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WA: inspection program in retailing uncovers safety concerns

Wednesday, 9 January, 2019 - 11:45
Policy & legislation
Western Australia

A proactive inspection program undertaken by WorkSafe WA to look at safety in specific types of retail outlets has uncovered concerns with electricity, falls from height, manual tasks and emergency precautions.

The program involved WorkSafe inspectors visiting retail stores including those selling clocks, craft goods, duty free, firewood, musical instruments, pets and pet accessories, swimming pools and tobacco products in Perth and regional areas of the State.

WorkSafe WA director Sally North said today the retail sector had been identified as an industry with high rates of work-related injury.

“Retail is a large and varied industry, and we have been looking at safety in different areas of retail for some time now,” North said.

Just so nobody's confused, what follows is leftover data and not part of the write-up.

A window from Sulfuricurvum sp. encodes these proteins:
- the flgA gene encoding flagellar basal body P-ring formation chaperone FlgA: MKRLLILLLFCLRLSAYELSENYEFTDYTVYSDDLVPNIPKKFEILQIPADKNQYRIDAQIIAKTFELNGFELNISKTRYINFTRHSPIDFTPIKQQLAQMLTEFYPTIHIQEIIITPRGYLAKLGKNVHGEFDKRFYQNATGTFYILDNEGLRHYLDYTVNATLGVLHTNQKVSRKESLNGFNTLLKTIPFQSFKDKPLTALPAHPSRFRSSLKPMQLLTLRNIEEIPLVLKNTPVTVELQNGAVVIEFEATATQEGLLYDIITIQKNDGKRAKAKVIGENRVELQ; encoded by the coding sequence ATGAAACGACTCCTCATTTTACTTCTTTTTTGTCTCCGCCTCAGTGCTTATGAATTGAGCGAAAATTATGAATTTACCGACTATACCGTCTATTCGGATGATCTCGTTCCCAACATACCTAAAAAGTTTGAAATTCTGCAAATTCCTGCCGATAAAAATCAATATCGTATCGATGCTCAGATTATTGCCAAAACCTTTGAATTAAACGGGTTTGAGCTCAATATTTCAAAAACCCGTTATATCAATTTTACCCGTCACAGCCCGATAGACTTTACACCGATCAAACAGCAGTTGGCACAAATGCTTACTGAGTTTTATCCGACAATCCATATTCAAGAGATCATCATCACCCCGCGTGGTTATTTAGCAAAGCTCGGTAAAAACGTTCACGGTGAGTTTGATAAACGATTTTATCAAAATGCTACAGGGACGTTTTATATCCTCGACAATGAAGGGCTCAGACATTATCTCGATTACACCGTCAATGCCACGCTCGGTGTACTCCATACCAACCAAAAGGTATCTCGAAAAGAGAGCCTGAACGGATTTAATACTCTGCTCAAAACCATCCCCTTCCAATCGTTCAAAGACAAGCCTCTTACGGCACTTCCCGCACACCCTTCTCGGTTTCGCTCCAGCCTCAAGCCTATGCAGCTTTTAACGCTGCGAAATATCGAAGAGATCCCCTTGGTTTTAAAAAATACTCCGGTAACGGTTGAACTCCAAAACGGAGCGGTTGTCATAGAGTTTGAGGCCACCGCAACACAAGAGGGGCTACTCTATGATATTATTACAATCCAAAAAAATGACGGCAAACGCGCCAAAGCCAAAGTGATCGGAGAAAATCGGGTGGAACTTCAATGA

“This particular inspection program has uncovered some concerns with safety in the areas of electricity, falls from height, manual tasks and emergency precautions.”

Inspectors visited a total of 111 workplaces as part of the program, resulting in the issue of 254 improvement notices and 28 verbal directions.

The largest number of notices issued – 60 notices – related to emergency precautions, with 24 of these concerning evacuation plans not having been developed and clearly displayed.

A significant number of notices – 49 – related to electricity, with most relating to the installation, maintenance and testing of residual current devices.

A total of 35 of the notices related to falls from height, with 28 related to inadequate ladder safety, leading to the risk of falls.

A further 22 notices concerned racking and shelving, relating mainly to maintenance, safety and overloading of racks and shelves.

During this inspection program, inspectors from the retail and services team focused on priority areas including manual tasks, electricity, hazardous substances and slips, trips and falls.

They also looked closely at issues such as fire safety, appropriate use of ladders, new and young workers and fatigue management with respect to the number of hours worked.

“These proactive inspection programs have the primary goal of helping employers to develop policies and procedures that ensure employees are protected from workplace hazards,” North said.